As part of Hallie’s bedroom makeover, we were in need of some curtains. I wished more than anything that I could walk into a store and find curtains I liked. Why can’t stores like Target carry a better selection? Is that too much to ask? Okay, so they have limited floor space, yada yada…but on-line is unlimited carry a better selection for crying out loud. I have had some luck in the past at stores like Z Gallerie, West Elm and Pottery Barn/Kids. But this go around I searched diligently for the perfect curtains but nothing quite matched the vision I had for the room.

So I started searching for fabric when my sister sent me a picture of a pillow she made in her sewing class. It was yellow chevron and it would match the room perfectly. It would be too easy to find the fabric locally so I ended up purchasing it from fabric.com, three yards for each panel. It sat on my craft counter for three months. I was busy working on other things in her room and I never made time for the curtains. I knew my time in Idaho would be the ideal time to make them.

There is something about sewing on my mom’s machine that I love. It’s nothing fancy, in fact it’s probably 20+ years old. But it’s the machine I learned on and it’s comfortable.

DIY HIDDEN TAB CURTAINS:
Step one- Cut the fabric to size. I kept the original width and decided on 96″ (floor to ceiling length) panels. I made a four inch top casing and a 3 1/2 inch hem, with an additional 1/2 in to hide the raw edge on both hems.

Step two- I cut “guides” out of a sturdy cardstock to ensure a consistent hem. I placed the guide on the fabric and then iron the fabric directly over it ensuring the correct hem size.

After using the 1/2″ guide, I then use the hem size guide. Life with Fingerprints: DIY Hidden Tab Chevron Curtains Life with Fingerprints: DIY, sew hidden tab chevron curtains You can also measure often, I just find the guides easier and faster. I made a 1/2″ (turning under on all four sides to hide the raw edge), 1″ (Side hems), 3 1/2″ (bottom hem), 4″ (top hem) guide.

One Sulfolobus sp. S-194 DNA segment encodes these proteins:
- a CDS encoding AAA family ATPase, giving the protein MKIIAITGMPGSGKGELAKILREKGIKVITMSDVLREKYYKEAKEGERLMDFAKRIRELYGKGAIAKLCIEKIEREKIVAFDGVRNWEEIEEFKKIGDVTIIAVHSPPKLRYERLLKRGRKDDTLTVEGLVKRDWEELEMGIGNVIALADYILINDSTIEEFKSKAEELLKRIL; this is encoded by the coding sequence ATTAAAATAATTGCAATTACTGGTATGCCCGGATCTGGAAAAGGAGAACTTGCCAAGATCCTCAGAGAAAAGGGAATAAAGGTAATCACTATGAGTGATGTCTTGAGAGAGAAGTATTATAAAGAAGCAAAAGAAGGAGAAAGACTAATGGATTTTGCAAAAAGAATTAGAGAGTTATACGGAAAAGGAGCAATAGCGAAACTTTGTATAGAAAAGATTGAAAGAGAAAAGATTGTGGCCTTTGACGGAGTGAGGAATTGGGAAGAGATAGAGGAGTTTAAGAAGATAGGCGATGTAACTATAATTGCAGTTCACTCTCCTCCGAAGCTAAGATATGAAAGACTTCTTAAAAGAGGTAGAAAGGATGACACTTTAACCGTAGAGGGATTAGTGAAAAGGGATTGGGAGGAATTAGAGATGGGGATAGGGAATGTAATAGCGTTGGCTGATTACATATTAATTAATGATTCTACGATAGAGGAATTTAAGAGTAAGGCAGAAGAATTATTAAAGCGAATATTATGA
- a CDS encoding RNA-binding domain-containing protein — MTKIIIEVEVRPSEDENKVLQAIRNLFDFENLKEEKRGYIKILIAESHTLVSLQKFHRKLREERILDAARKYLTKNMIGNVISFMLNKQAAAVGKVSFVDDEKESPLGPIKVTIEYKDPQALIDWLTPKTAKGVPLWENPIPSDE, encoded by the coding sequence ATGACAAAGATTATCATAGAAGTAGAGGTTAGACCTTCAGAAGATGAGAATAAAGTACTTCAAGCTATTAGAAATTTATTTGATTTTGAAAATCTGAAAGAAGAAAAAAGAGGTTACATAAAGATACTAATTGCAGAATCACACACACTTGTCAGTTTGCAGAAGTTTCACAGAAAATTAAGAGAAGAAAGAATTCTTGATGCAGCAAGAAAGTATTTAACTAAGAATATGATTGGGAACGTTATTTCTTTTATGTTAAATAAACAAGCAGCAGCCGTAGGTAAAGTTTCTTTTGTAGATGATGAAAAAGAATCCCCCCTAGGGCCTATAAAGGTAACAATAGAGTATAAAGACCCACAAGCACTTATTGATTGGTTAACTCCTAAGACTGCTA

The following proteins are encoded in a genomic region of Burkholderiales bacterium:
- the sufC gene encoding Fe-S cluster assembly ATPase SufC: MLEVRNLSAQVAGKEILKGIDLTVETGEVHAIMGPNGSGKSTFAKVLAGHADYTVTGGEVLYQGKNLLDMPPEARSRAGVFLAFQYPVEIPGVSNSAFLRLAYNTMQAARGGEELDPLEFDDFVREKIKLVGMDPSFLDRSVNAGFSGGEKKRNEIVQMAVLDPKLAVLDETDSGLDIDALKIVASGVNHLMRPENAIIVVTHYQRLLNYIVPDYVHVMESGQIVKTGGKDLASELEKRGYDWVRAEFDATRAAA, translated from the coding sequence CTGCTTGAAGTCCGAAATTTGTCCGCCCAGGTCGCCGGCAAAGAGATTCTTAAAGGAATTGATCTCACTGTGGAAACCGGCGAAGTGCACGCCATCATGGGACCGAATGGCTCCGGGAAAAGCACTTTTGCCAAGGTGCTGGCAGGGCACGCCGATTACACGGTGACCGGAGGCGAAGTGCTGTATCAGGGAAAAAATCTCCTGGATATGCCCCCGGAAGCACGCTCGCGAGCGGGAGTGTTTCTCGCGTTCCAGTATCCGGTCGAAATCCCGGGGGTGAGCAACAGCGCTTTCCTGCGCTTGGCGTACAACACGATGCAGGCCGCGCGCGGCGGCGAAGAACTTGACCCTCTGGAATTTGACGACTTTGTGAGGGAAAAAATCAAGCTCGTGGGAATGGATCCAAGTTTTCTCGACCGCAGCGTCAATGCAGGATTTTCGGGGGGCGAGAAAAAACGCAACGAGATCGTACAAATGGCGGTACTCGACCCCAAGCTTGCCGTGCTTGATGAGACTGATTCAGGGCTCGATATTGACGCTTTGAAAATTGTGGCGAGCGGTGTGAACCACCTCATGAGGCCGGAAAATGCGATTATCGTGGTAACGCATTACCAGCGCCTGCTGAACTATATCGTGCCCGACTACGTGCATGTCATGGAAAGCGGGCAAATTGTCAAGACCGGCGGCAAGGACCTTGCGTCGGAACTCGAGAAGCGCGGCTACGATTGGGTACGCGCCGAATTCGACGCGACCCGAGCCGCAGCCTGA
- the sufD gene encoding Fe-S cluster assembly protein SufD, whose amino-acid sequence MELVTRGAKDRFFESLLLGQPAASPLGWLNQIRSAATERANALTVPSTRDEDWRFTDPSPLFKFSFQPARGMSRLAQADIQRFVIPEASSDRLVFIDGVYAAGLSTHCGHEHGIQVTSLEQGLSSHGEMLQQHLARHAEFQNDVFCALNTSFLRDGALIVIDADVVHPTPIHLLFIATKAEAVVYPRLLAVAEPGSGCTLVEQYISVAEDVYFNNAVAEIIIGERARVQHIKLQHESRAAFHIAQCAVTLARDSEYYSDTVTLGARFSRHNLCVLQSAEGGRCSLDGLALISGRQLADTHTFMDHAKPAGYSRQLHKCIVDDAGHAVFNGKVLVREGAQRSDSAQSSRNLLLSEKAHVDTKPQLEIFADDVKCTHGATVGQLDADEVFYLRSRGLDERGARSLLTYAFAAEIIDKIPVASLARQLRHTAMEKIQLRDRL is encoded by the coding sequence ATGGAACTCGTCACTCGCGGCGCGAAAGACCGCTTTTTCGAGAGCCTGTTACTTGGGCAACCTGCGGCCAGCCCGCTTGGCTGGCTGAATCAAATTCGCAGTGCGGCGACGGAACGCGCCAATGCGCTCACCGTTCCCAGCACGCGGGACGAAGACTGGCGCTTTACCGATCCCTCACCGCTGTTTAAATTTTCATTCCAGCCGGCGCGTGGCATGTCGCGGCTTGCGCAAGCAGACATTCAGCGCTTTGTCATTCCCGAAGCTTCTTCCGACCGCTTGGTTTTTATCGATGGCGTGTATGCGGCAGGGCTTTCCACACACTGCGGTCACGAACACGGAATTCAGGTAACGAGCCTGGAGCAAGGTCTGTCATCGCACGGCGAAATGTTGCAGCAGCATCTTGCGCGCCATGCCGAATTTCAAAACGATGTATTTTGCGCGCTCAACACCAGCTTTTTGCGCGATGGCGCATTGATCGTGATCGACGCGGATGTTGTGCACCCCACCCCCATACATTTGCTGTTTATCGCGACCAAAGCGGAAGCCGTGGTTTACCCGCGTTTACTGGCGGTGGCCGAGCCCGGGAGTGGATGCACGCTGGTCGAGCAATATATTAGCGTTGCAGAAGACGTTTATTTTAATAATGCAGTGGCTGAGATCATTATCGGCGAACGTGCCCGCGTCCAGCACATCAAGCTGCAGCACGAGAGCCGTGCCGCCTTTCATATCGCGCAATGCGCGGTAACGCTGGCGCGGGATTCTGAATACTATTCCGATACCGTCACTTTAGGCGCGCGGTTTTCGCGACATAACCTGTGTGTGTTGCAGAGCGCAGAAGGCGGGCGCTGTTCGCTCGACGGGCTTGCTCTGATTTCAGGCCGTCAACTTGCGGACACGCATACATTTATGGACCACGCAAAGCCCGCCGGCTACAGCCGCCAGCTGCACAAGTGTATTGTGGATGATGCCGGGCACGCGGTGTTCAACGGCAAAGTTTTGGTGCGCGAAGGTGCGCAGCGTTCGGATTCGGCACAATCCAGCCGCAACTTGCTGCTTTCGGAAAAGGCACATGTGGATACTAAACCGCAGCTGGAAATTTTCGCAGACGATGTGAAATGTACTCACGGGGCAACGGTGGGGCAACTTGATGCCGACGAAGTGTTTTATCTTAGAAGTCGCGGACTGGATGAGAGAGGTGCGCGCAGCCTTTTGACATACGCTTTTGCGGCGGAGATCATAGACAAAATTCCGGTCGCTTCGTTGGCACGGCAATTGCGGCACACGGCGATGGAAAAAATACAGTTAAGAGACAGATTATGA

Step three- Using the 1/2″ guide, and then the 1 inch guide I ironed and sewed both sides.

Step four- Using the 3 1/2″ guide, I ironed and sewed the bottom hem.

Step five- Using the 4″ guide, I ironed the top, but did not sew yet.

Step six- I created 14 2″ tabs (7 for each panel). I cut 4″x6″ rectangles. I sewed a half inch hem (using also a half inch of fabric turned under to hide the raw edge), making the finished width two inches. I then used an inch on the top and bottom folded under and ironed to attach to the panel.

Step seven- I pinned each tab on the top of my panel and spaced them out evenly and sewed.

Step eight- I tucked 1 inch underneath the folded portion of the top hem and sewed all the way across. This allows you to hang the panels as a pole pocket or hidden tabs, you choose.

And before too long you have two panels that will change your entire space!

I finished them the day before leaving Idaho and I couldn’t wait to hang them up. Of course then I got home and experienced the curtain rod debacle. Perhaps I’m the only one who has this debacle, but it happens every time I buy rods. I go to every store that carries rods and come home with two from every store. Different colors, different finials, different diameters. So then I come home and hold all of them up. Most times they never even make it out of the box before I toss it aside to the returns pile. But it is always a process.

Hallie’s room was no exception and he even more so because of her weird window angles. I had already decided against four panels for her space because with the pattern it was too much and the windows are so close that it would cover up more of the window than I like. Which leaves one window without coverings. I think I might buy one more rod and run it across the middle window just for decoration and balance – of course when I went back the store was out of the ones I purchased! Go figure.

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